Continuing my series on Biblical and Secular Reasons for Man-Woman Marriage, I want to put it in context of the underlying worldview clash in the marriage debate. It is a background issue, rarely brought to the surface, hardly ever discussed, yet with intensely practical applications.
Marriage Is …
This debate runs deep. It goes straight to the core of worldview. I’ll illustrate that with an example. The position most advocates for man-woman marriage take is that there is something that marriage is, and that something is stable and enduring. In more technical language, marriage is what marriage is by its very nature or essence. To propose same-sex “marriage” (SSM) is to propose that we call something “marriage” that just isn’t marriage at all — because that’s not what marriage is.
So for most SSM opponents, there is an is-ness, or essence or nature, that defines marriage.
That is-ness is defined or understood in one or both of two ways. The first that comes to most Christians’ minds is that God created marriage at the very beginning, he made it to be for man and woman, and he hasn’t changed it since then. Its nature was and continues to be defined by the God who made it what it is.
But it’s not necessary to believe in the Bible to come to the conclusion that marriage has an enduring man-woman essence. Human nature itself tells us that men and women were made for each other, and yet not only for each other but also for the production, nurturing, care, and instruction of the next generation.
… vs. Marriage Is Becoming …
For many if not most SSM advocates, all this is nonsense. And it’s nonsense at a deeper level than most of us recognize.
It’s not just that we have the essence of marriage wrong, it’s that it’s wrong to suppose marriage essentially is anything at all. And just as our reasons are grounded in the very basis of our thinking, so do their reasons go all the way into the foundation of theirs.
It goes all the way back to where they believe we came from. The story of evolution is not one of is-ness but of perpetual becoming. No species is fixed, except for such a time as its environment encourages it to remain as it is. We live in a snapshot. Earlier snapshots would exhibit different species. Later snapshots will, too. Nothing is what it is for long, except as circumstances permit its staying that way.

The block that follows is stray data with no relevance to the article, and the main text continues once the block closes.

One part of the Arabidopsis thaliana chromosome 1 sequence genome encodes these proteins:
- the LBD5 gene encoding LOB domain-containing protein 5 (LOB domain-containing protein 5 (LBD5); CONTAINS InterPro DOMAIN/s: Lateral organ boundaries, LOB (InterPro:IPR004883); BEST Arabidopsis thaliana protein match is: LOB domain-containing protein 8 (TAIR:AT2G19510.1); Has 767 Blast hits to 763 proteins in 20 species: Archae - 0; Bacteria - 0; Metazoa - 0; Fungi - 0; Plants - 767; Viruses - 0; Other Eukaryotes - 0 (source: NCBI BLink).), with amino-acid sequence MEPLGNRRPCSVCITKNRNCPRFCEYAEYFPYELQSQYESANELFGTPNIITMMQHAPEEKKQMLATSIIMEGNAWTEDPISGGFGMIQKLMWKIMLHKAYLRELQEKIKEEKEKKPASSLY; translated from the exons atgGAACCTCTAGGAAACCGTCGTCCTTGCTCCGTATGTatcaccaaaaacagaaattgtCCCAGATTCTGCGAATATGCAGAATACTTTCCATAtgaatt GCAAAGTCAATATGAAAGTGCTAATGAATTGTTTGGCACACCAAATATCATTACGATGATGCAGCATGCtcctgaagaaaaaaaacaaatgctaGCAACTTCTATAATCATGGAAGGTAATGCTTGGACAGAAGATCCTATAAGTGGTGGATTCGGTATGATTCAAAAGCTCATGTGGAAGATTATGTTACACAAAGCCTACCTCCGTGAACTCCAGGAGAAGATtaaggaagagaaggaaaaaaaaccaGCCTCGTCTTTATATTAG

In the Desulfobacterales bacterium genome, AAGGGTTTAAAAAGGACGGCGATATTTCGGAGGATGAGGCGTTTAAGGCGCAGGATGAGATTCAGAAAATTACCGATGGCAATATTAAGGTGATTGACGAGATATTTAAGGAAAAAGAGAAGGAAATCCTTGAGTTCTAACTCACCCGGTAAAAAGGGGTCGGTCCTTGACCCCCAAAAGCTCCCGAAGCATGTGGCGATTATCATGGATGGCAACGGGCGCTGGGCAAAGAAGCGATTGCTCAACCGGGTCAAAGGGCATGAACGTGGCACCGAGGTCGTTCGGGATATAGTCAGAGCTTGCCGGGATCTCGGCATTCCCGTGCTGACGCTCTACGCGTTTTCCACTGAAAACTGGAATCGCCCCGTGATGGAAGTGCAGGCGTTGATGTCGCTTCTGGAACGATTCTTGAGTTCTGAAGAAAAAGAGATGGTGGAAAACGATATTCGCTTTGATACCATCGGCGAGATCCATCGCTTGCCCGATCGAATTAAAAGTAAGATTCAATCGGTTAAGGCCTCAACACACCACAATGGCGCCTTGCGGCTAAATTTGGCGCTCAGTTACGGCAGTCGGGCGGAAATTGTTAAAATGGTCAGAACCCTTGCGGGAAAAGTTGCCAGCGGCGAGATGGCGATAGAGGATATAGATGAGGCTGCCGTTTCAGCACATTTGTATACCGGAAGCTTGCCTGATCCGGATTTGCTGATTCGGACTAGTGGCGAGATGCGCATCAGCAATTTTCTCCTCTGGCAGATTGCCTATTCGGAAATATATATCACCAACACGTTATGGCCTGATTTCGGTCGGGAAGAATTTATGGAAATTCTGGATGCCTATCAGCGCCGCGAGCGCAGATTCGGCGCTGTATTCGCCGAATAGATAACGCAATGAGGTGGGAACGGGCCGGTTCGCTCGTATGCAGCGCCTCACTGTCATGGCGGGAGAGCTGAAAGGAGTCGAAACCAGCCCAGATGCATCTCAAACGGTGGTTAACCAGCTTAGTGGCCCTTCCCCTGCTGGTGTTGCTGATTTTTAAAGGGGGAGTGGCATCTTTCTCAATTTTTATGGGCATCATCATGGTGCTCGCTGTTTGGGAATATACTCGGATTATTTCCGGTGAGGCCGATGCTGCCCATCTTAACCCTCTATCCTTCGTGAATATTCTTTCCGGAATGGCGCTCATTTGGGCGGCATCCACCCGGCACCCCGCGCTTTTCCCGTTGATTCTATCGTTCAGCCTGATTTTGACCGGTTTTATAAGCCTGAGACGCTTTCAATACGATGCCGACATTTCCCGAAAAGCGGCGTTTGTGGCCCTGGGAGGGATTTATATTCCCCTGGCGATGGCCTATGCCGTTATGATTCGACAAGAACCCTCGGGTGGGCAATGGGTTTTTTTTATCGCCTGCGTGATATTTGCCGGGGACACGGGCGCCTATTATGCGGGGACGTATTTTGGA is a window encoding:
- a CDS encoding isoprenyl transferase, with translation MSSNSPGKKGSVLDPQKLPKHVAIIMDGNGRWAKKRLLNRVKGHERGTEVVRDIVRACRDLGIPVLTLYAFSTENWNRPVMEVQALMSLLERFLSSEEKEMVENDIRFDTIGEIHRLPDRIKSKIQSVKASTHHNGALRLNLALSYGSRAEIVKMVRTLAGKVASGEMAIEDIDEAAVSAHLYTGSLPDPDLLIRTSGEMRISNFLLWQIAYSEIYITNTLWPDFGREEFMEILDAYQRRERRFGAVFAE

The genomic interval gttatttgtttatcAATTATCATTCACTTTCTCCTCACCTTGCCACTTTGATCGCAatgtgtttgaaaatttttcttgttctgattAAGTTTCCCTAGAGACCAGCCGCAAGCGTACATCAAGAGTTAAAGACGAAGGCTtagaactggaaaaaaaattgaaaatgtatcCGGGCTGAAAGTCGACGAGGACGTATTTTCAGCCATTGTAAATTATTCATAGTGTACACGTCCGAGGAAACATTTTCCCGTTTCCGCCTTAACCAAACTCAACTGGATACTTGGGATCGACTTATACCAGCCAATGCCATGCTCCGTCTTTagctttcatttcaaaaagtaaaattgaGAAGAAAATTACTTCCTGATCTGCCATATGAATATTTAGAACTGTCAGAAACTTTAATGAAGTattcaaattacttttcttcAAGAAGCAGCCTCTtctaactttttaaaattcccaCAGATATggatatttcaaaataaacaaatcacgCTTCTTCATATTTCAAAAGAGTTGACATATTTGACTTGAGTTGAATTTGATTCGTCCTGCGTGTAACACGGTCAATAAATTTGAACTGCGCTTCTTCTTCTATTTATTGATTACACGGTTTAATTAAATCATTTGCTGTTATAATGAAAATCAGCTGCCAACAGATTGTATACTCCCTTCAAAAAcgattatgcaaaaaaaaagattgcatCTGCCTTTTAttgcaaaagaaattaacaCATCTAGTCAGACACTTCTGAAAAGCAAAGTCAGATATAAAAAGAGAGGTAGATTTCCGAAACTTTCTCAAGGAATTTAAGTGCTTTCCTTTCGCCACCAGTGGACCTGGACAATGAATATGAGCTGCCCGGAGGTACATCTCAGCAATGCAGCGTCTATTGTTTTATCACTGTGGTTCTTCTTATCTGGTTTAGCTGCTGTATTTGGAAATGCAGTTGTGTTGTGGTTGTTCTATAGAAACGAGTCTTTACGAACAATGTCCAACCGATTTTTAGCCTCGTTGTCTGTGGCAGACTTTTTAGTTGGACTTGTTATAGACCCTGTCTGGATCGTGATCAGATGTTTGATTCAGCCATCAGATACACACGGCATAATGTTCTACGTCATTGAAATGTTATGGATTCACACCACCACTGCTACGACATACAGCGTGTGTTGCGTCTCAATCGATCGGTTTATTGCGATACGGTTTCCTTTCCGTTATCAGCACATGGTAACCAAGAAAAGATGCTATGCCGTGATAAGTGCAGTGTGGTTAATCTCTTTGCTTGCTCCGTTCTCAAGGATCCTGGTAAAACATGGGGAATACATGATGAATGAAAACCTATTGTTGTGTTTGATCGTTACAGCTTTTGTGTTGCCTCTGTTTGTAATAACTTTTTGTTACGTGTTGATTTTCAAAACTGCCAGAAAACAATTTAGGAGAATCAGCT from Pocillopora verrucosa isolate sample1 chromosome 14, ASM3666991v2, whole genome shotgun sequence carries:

Of course that rules out any reference to God’s view of marriage right from the start. It also undermines any stable, is-ness view of marriage based in human nature. What is human nature, after all? What, you’re giving yesterday’s answer? What relevance does that have to human nature today? Why think human nature is stuck where it was before? We’re all perpetually becoming something else!
Further: at this snapshot moment in a world of perpetual becoming, humans rule themselves and their institutions completely, with no transcendent reality to answer to. That makes our institutions almost infinitely malleable: and since the world is about perpetual becoming, there’s no reason not to let marriage become something new.
The Worldview Clash in the Marriage Debate
Do you see the worldview clash here? One reason we can’t agree on what marriage is, is because deep in our hearts we don’t agree on whether that’s the right question to start with.
Few people would verbalize it that way. I think few of us realize the strength with which these worldview currents carry us along toward our conclusions.
This helps explain why one side can view the other not just as wrong but as “bizarre.” It’s really, really hard to get into the opposing side’s mindset. It’s not just about the other persons’ view of marriage, it’s about their entire view of reality.
We hardly ever talk about it on this level. Until we do, not only will we fail to agree, we’ll fail to understand. We’ll even fail to understand why we fail to understand.
The Pastor/Teacher Perspective
Usually in these Tuesday Pastor/Teacher posts my goal is to give you something that’s really practical for you to use in your teaching ministry. This may not seem to be that way; it’s more in the nature of behind-the-scenes philosophical thinking. But it’s actually very practical. One immediate application is in helping the people we teach be more able to understand what’s going on where others disagree. Rather than labeling it bizarre, we can get a sense of how it really does make sense from their perspective. (This is where it’s really helpful to listen before jumping in with our answers.)
Following this, we can try to get to the heart of the question rather than deal with it on the surface. For those of us who believe in God, we can see the marriage debate as just one more outworking of the great question of the ages: is there a God, and if so, what does he have to do with me?
And even though it may look like this makes our side in the marriage debate purely “religious,” and therefore off-limits for public discussion (as some view it), it can actually open up new opportunities to discuss our position in public. I’ll come back to that next time.